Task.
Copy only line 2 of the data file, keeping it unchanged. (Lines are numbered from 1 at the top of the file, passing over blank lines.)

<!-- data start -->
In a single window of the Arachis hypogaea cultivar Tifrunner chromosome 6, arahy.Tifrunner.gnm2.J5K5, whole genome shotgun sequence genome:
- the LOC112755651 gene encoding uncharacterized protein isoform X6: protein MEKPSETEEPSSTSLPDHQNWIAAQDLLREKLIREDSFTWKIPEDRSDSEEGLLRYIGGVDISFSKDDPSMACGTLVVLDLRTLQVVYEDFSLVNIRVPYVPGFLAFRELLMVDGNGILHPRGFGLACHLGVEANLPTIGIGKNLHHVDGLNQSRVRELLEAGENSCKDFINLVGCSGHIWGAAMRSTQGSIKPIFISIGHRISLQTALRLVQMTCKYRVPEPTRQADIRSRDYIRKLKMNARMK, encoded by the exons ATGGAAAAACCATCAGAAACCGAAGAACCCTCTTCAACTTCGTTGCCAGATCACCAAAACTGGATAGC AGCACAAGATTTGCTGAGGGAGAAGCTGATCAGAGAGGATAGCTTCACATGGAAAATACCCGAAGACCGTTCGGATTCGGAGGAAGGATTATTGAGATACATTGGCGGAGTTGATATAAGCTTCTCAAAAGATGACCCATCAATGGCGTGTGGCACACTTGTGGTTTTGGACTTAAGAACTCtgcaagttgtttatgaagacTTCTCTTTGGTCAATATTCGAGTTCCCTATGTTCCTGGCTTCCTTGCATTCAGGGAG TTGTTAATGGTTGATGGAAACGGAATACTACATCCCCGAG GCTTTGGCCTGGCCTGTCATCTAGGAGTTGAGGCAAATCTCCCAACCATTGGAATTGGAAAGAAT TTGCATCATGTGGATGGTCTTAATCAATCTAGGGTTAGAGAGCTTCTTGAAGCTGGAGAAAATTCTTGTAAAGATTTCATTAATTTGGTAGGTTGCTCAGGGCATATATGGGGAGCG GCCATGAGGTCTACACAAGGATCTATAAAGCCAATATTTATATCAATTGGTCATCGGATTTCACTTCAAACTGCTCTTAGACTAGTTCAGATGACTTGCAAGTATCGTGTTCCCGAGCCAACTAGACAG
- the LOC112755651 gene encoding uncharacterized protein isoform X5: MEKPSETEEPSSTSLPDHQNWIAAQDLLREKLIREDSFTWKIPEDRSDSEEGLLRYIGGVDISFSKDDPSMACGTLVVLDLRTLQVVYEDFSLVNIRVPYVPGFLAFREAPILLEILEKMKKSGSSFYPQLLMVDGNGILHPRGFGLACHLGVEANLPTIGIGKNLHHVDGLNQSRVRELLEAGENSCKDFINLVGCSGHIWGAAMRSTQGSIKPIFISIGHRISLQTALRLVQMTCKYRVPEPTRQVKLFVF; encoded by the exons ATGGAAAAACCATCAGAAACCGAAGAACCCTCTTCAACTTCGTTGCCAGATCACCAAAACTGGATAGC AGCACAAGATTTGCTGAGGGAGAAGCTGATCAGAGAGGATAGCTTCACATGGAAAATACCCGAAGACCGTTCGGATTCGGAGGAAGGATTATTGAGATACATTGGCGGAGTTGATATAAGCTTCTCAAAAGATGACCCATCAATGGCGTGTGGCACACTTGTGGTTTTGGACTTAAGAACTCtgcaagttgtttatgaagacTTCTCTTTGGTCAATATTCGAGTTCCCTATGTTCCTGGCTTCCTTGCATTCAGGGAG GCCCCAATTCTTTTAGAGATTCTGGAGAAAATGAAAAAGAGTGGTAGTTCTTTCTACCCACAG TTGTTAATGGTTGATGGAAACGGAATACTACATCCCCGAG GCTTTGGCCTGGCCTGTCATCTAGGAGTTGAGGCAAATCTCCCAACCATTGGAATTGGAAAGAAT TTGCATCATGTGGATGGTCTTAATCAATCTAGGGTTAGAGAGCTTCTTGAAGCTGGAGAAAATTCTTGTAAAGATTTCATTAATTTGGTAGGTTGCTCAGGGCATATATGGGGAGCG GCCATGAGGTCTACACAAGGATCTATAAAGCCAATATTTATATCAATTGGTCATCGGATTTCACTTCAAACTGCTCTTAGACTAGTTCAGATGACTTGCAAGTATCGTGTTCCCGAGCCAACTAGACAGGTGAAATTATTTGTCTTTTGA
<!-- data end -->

- the LOC112755651 gene encoding uncharacterized protein isoform X6: protein MEKPSETEEPSSTSLPDHQNWIAAQDLLREKLIREDSFTWKIPEDRSDSEEGLLRYIGGVDISFSKDDPSMACGTLVVLDLRTLQVVYEDFSLVNIRVPYVPGFLAFRELLMVDGNGILHPRGFGLACHLGVEANLPTIGIGKNLHHVDGLNQSRVRELLEAGENSCKDFINLVGCSGHIWGAAMRSTQGSIKPIFISIGHRISLQTALRLVQMTCKYRVPEPTRQADIRSRDYIRKLKMNARMK, encoded by the exons ATGGAAAAACCATCAGAAACCGAAGAACCCTCTTCAACTTCGTTGCCAGATCACCAAAACTGGATAGC AGCACAAGATTTGCTGAGGGAGAAGCTGATCAGAGAGGATAGCTTCACATGGAAAATACCCGAAGACCGTTCGGATTCGGAGGAAGGATTATTGAGATACATTGGCGGAGTTGATATAAGCTTCTCAAAAGATGACCCATCAATGGCGTGTGGCACACTTGTGGTTTTGGACTTAAGAACTCtgcaagttgtttatgaagacTTCTCTTTGGTCAATATTCGAGTTCCCTATGTTCCTGGCTTCCTTGCATTCAGGGAG TTGTTAATGGTTGATGGAAACGGAATACTACATCCCCGAG GCTTTGGCCTGGCCTGTCATCTAGGAGTTGAGGCAAATCTCCCAACCATTGGAATTGGAAAGAAT TTGCATCATGTGGATGGTCTTAATCAATCTAGGGTTAGAGAGCTTCTTGAAGCTGGAGAAAATTCTTGTAAAGATTTCATTAATTTGGTAGGTTGCTCAGGGCATATATGGGGAGCG GCCATGAGGTCTACACAAGGATCTATAAAGCCAATATTTATATCAATTGGTCATCGGATTTCACTTCAAACTGCTCTTAGACTAGTTCAGATGACTTGCAAGTATCGTGTTCCCGAGCCAACTAGACAG